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Posted on Dec 01, 07:14PM | IANS
There is a "substantial shortage" of health workers and major disparities in the distribution of health infrastructure in the country, a parliamentary panel has noted.
The parliamentary panel on health, which was examining a bill for a regulatory authority on human resources in health, said the situation showed that government efforts for universal and affordable healthcare have failed.
"The committee takes note of the fact that even though it is more than sixty years since India attained independence, affordable healthcare and health education have been a distant dream for the common people of the country," said the panel examining the National Council for Human Resource in Health (NCHRH) Bill.
The bill has been at the centre of controversies, with several stakeholders opposing it.
The committee recommended that government reject the present bill and draft a new one.
The NCHER bill was framed for creating an overarching body for all institutes imparting medical education, like medical, nursing, physiotherapy, dentist and other associations.
Presently, every stream has its own governing council, which manages both the education and practice, like the Indian Medical Association for doctors, Nursing Association for nurses, physiotherapy association for physiotherapists and so on.
The committee recommended that the government bring a fresh bill after holding discussions with "all stakeholders".
A lot of states, as well as different professional bodies have expressed dissatisfaction with the bill in its present form.
Talking about the situation of health infrastructure, the committee said the government has made efforts, but due to "substantial socio-economic and geographical inequalities, those efforts have not made the desired impact".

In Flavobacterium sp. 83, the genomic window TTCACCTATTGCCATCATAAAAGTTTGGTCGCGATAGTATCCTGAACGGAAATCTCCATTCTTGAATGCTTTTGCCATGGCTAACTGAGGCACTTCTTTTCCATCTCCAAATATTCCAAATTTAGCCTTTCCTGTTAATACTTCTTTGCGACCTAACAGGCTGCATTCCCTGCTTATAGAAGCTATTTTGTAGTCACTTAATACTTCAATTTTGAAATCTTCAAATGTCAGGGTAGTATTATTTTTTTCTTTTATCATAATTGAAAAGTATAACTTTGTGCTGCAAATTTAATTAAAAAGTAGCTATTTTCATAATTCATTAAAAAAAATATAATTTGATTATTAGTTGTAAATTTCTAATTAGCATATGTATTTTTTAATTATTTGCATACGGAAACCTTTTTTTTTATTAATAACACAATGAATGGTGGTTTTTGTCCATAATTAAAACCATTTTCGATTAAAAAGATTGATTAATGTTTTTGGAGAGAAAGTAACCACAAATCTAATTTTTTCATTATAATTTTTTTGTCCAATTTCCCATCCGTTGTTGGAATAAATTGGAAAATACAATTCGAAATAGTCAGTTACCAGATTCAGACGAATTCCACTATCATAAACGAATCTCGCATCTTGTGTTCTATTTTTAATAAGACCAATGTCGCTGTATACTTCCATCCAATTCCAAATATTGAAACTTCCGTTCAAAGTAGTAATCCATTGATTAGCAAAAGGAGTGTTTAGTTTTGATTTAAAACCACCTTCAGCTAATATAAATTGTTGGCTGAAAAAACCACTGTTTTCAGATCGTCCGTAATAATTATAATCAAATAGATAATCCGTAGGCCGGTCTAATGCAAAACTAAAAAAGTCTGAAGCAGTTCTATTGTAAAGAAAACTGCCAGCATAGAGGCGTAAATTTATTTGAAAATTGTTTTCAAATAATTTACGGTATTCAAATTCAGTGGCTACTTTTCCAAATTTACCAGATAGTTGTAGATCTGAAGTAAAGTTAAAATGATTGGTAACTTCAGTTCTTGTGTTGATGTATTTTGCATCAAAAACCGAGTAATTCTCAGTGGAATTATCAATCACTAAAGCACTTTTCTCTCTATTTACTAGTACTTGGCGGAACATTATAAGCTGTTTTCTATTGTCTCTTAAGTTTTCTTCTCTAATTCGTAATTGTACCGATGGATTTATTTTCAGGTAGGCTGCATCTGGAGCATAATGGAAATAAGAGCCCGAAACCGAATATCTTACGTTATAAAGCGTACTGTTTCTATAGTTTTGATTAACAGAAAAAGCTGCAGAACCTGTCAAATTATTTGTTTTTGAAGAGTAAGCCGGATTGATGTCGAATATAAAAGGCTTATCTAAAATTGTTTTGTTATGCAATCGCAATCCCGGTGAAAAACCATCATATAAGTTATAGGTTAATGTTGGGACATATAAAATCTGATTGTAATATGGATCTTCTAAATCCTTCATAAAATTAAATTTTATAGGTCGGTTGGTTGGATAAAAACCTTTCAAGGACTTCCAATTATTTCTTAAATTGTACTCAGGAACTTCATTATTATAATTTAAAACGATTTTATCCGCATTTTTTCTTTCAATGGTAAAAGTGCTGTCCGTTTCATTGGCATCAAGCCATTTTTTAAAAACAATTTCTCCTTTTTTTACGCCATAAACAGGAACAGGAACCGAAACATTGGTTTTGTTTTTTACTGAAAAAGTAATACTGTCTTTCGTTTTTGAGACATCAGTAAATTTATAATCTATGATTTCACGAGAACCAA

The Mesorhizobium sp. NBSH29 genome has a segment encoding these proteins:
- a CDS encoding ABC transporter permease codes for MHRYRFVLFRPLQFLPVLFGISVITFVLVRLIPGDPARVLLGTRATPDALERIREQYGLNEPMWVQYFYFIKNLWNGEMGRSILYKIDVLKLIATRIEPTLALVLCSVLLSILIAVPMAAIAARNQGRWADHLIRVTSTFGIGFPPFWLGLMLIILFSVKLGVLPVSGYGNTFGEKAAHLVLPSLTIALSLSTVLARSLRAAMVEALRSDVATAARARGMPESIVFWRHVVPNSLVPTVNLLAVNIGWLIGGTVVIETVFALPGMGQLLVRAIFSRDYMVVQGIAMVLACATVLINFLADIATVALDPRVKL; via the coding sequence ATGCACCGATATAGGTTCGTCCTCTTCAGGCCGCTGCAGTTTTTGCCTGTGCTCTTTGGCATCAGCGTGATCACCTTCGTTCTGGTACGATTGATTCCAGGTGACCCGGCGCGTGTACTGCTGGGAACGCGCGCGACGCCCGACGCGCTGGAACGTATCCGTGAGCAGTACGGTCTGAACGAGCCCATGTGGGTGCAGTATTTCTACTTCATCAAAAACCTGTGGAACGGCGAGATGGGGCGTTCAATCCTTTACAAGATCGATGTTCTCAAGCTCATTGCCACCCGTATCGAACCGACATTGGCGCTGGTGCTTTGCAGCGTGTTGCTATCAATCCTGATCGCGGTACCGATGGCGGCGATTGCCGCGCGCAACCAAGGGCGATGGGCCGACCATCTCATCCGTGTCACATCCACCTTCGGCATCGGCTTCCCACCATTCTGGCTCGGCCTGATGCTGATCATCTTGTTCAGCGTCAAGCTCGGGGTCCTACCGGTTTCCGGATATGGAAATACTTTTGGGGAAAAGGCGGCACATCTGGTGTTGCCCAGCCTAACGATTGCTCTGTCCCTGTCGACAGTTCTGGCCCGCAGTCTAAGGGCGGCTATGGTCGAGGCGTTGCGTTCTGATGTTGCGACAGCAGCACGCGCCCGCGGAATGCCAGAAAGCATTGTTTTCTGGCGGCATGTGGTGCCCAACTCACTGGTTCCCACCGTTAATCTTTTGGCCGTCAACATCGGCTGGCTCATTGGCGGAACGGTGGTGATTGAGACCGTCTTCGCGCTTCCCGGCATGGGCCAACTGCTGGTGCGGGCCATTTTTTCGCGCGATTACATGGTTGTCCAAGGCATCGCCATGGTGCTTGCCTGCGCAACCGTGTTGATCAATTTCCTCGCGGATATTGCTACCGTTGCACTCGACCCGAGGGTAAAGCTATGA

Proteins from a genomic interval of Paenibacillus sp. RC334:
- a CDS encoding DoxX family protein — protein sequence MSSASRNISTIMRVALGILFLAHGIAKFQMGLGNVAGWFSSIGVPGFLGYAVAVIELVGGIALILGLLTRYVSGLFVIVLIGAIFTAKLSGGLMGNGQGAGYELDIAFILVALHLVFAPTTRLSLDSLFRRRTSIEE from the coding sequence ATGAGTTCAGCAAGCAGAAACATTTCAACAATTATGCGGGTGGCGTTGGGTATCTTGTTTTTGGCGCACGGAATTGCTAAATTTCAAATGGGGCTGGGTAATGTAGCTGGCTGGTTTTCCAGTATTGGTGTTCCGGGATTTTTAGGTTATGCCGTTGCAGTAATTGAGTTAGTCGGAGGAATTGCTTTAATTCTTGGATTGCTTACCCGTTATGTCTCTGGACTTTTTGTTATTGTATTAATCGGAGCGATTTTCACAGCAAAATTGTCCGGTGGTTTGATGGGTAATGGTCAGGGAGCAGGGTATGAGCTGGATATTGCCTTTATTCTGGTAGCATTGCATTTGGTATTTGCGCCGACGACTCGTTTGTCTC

"The committee expresses its concern over the acute shortage of qualified health workers including doctors in the country," the report said.
As per 2001 census, estimated density of all health workers, both qualified and unqualified, is nearly 20 percent less than WHO norms of 25 workers (doctors, nurses, and midwives) per thousand population.
The committee has also taken note of "disparities between between the rural and urban areas" and expressed concern over the unequal distribution of medical and other health education colleges.
"Nursing education is also in a poor condition... similarly the nurse-doctor ratio in the country is only 0:81 as against the ideal ratio of 3:1," it said.
According to figures from thinktank PRS Legislative Research, Chhattisgarh has the highest vacancy of doctors at 71 percent, followed by West Bengal (44 percent), Maharashtra (37 percent), and Uttar Pradesh (36 percent).
On the other hand, Rajasthan (0.4 percent), Andhra Pradesh (3 percent) and Kerala (7 percent) have the lowest vacancies in PHCs.
Nine states do not have any doctor vacancies at all at the PHC level. These states include Bihar, Jharkhand and Punjab.
The overall vacancy for ANMs in the country is five percent while for doctors it is 24 percent.
Emphasis on increasing the number of health professionals and health infrastructure has been given in the 12th Five Year Plan as well.
The approach paper of the plans stressed ensuring "a sizeable expansion" in teaching institutions for doctors, nurses and paramedics.
As per figures from the health ministry, only 193 districts of a total of 640 districts in India have medical colleges. Further, the existing teaching capacity for creating paramedical professionals is grossly inadequate.
Against 335 medical colleges, there are 319 ANM (Auxiliary Nurse Midwife) training schools, 49 health and family welfare training schools.
To fill the gap in training needs of paramedical professionals, the Twelfth Plan proposes to develop each of the district hospitals into knowledge centres, and community health centres into training institutions.